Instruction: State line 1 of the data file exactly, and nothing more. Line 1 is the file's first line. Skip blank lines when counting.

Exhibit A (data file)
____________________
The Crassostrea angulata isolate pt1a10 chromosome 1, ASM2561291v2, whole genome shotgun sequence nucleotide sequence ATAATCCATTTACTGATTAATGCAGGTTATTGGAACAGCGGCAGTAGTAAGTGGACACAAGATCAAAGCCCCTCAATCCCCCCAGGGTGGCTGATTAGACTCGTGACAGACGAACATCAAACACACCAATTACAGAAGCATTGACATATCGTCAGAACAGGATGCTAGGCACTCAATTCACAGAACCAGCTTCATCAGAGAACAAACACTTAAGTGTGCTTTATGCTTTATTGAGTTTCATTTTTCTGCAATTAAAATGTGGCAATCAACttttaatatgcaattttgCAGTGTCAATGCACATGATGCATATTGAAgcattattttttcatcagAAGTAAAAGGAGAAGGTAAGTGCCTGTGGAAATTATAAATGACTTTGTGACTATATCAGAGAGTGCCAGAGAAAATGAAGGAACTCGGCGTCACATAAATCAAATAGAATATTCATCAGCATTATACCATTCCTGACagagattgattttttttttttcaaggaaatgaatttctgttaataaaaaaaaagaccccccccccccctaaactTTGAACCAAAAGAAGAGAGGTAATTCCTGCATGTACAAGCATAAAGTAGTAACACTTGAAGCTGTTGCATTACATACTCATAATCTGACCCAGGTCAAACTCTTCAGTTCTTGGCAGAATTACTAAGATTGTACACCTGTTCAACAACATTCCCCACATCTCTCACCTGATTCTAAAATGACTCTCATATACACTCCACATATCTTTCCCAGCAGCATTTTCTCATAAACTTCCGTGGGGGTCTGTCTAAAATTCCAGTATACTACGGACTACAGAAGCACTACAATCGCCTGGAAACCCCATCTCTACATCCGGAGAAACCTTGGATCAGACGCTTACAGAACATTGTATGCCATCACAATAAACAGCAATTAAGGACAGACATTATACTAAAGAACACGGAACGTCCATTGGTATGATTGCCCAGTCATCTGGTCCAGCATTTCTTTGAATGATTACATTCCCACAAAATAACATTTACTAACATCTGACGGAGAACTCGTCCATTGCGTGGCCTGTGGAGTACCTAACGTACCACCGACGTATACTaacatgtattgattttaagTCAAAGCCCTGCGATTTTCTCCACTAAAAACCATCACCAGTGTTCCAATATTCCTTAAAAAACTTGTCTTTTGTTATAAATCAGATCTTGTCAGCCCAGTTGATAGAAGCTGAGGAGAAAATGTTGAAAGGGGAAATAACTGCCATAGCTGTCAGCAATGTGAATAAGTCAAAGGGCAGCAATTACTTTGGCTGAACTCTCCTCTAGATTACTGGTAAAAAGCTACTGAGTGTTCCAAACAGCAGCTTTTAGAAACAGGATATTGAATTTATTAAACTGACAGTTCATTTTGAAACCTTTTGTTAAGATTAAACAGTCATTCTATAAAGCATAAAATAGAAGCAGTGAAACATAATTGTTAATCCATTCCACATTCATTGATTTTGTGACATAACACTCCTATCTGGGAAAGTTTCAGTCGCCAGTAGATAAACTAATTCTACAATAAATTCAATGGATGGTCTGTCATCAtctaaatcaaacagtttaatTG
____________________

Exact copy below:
The Crassostrea angulata isolate pt1a10 chromosome 1, ASM2561291v2, whole genome shotgun sequence nucleotide sequence ATAATCCATTTACTGATTAATGCAGGTTATTGGAACAGCGGCAGTAGTAAGTGGACACAAGATCAAAGCCCCTCAATCCCCCCAGGGTGGCTGATTAGACTCGTGACAGACGAACATCAAACACACCAATTACAGAAGCATTGACATATCGTCAGAACAGGATGCTAGGCACTCAATTCACAGAACCAGCTTCATCAGAGAACAAACACTTAAGTGTGCTTTATGCTTTATTGAGTTTCATTTTTCTGCAATTAAAATGTGGCAATCAACttttaatatgcaattttgCAGTGTCAATGCACATGATGCATATTGAAgcattattttttcatcagAAGTAAAAGGAGAAGGTAAGTGCCTGTGGAAATTATAAATGACTTTGTGACTATATCAGAGAGTGCCAGAGAAAATGAAGGAACTCGGCGTCACATAAATCAAATAGAATATTCATCAGCATTATACCATTCCTGACagagattgattttttttttttcaaggaaatgaatttctgttaataaaaaaaaagaccccccccccccctaaactTTGAACCAAAAGAAGAGAGGTAATTCCTGCATGTACAAGCATAAAGTAGTAACACTTGAAGCTGTTGCATTACATACTCATAATCTGACCCAGGTCAAACTCTTCAGTTCTTGGCAGAATTACTAAGATTGTACACCTGTTCAACAACATTCCCCACATCTCTCACCTGATTCTAAAATGACTCTCATATACACTCCACATATCTTTCCCAGCAGCATTTTCTCATAAACTTCCGTGGGGGTCTGTCTAAAATTCCAGTATACTACGGACTACAGAAGCACTACAATCGCCTGGAAACCCCATCTCTACATCCGGAGAAACCTTGGATCAGACGCTTACAGAACATTGTATGCCATCACAATAAACAGCAATTAAGGACAGACATTATACTAAAGAACACGGAACGTCCATTGGTATGATTGCCCAGTCATCTGGTCCAGCATTTCTTTGAATGATTACATTCCCACAAAATAACATTTACTAACATCTGACGGAGAACTCGTCCATTGCGTGGCCTGTGGAGTACCTAACGTACCACCGACGTATACTaacatgtattgattttaagTCAAAGCCCTGCGATTTTCTCCACTAAAAACCATCACCAGTGTTCCAATATTCCTTAAAAAACTTGTCTTTTGTTATAAATCAGATCTTGTCAGCCCAGTTGATAGAAGCTGAGGAGAAAATGTTGAAAGGGGAAATAACTGCCATAGCTGTCAGCAATGTGAATAAGTCAAAGGGCAGCAATTACTTTGGCTGAACTCTCCTCTAGATTACTGGTAAAAAGCTACTGAGTGTTCCAAACAGCAGCTTTTAGAAACAGGATATTGAATTTATTAAACTGACAGTTCATTTTGAAACCTTTTGTTAAGATTAAACAGTCATTCTATAAAGCATAAAATAGAAGCAGTGAAACATAATTGTTAATCCATTCCACATTCATTGATTTTGTGACATAACACTCCTATCTGGGAAAGTTTCAGTCGCCAGTAGATAAACTAATTCTACAATAAATTCAATGGATGGTCTGTCATCAtctaaatcaaacagtttaatTG